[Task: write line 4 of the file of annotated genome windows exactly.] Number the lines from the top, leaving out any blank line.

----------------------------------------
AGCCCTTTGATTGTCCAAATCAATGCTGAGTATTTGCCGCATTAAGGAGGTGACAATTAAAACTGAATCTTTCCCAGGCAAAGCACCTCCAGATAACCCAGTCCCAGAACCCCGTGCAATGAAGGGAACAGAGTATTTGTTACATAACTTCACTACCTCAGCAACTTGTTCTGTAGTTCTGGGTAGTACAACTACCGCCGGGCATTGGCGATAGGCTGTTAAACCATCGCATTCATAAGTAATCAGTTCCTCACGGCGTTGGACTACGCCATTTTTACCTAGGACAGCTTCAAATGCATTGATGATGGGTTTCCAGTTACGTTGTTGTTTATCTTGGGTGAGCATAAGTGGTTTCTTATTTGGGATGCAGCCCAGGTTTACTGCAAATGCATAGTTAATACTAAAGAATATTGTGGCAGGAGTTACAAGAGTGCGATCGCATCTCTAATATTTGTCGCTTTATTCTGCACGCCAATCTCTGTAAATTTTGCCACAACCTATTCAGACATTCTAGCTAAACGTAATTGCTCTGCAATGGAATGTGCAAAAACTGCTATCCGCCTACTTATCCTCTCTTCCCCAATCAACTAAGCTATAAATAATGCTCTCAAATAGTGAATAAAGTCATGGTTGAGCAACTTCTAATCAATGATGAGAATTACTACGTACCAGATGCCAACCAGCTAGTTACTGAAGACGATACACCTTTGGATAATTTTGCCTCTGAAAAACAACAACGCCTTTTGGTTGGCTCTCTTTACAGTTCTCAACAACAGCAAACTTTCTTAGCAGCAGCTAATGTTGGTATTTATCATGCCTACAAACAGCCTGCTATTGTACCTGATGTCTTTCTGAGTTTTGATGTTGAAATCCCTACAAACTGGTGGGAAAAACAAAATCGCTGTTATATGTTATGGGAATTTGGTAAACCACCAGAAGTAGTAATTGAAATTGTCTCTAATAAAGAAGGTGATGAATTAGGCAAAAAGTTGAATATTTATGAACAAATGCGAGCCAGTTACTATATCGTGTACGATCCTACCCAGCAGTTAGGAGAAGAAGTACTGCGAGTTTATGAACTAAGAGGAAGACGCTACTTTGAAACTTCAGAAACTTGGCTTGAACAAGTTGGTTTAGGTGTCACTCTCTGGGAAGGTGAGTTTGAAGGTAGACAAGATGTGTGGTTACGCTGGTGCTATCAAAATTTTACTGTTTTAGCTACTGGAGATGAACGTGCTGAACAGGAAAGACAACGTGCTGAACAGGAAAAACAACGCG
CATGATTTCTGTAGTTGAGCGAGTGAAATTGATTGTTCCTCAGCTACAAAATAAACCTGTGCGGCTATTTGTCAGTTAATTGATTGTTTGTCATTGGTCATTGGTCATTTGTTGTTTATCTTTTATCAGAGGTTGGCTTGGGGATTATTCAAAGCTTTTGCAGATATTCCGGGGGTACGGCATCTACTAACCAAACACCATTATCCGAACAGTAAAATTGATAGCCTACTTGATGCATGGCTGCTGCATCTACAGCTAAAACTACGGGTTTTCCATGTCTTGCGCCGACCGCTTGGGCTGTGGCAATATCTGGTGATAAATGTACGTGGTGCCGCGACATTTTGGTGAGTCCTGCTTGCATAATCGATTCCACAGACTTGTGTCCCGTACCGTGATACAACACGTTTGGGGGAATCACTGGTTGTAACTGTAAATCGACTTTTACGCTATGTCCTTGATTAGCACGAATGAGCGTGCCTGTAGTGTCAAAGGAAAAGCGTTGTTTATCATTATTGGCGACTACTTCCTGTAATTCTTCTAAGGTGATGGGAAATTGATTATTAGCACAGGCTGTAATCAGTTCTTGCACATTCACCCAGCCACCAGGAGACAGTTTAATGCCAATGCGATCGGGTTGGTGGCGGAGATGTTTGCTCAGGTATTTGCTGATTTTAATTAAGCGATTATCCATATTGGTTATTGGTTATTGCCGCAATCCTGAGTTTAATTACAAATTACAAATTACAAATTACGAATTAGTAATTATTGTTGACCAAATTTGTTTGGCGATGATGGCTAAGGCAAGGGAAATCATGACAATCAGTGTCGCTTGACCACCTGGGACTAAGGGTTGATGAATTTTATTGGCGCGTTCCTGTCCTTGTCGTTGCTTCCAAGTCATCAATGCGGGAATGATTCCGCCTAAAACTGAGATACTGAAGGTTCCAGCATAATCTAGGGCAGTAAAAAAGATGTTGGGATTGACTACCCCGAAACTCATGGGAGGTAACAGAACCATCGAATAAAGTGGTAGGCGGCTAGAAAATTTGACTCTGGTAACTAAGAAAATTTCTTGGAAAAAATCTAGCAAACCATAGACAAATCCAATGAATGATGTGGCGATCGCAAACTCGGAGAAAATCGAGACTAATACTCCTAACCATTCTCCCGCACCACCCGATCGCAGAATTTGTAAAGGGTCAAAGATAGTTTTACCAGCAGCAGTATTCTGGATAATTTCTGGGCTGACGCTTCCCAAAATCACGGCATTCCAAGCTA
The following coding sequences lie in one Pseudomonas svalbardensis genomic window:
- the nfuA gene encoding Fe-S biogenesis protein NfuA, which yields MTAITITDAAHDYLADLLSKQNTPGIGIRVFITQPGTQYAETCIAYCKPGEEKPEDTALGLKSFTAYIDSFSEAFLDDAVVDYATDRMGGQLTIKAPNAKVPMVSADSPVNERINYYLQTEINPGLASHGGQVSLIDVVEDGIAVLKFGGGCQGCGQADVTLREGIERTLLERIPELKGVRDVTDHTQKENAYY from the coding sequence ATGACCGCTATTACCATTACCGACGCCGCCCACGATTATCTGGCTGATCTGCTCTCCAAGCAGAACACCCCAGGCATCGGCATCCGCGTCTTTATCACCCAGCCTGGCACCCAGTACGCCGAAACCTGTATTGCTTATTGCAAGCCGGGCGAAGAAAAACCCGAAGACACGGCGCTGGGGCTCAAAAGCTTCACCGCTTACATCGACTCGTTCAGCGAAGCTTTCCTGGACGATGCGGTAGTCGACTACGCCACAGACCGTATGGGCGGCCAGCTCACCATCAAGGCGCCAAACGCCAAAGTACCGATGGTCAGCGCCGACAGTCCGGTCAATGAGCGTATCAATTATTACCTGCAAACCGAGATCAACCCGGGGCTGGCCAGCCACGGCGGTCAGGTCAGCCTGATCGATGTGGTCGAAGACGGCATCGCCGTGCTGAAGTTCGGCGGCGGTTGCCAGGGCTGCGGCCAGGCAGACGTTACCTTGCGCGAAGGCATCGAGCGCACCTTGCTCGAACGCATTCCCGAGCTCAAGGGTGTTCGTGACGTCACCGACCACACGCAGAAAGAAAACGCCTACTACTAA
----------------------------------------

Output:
- the nfuA gene encoding Fe-S biogenesis protein NfuA, which yields MTAITITDAAHDYLADLLSKQNTPGIGIRVFITQPGTQYAETCIAYCKPGEEKPEDTALGLKSFTAYIDSFSEAFLDDAVVDYATDRMGGQLTIKAPNAKVPMVSADSPVNERINYYLQTEINPGLASHGGQVSLIDVVEDGIAVLKFGGGCQGCGQADVTLREGIERTLLERIPELKGVRDVTDHTQKENAYY from the coding sequence ATGACCGCTATTACCATTACCGACGCCGCCCACGATTATCTGGCTGATCTGCTCTCCAAGCAGAACACCCCAGGCATCGGCATCCGCGTCTTTATCACCCAGCCTGGCACCCAGTACGCCGAAACCTGTATTGCTTATTGCAAGCCGGGCGAAGAAAAACCCGAAGACACGGCGCTGGGGCTCAAAAGCTTCACCGCTTACATCGACTCGTTCAGCGAAGCTTTCCTGGACGATGCGGTAGTCGACTACGCCACAGACCGTATGGGCGGCCAGCTCACCATCAAGGCGCCAAACGCCAAAGTACCGATGGTCAGCGCCGACAGTCCGGTCAATGAGCGTATCAATTATTACCTGCAAACCGAGATCAACCCGGGGCTGGCCAGCCACGGCGGTCAGGTCAGCCTGATCGATGTGGTCGAAGACGGCATCGCCGTGCTGAAGTTCGGCGGCGGTTGCCAGGGCTGCGGCCAGGCAGACGTTACCTTGCGCGAAGGCATCGAGCGCACCTTGCTCGAACGCATTCCCGAGCTCAAGGGTGTTCGTGACGTCACCGACCACACGCAGAAAGAAAACGCCTACTACTAA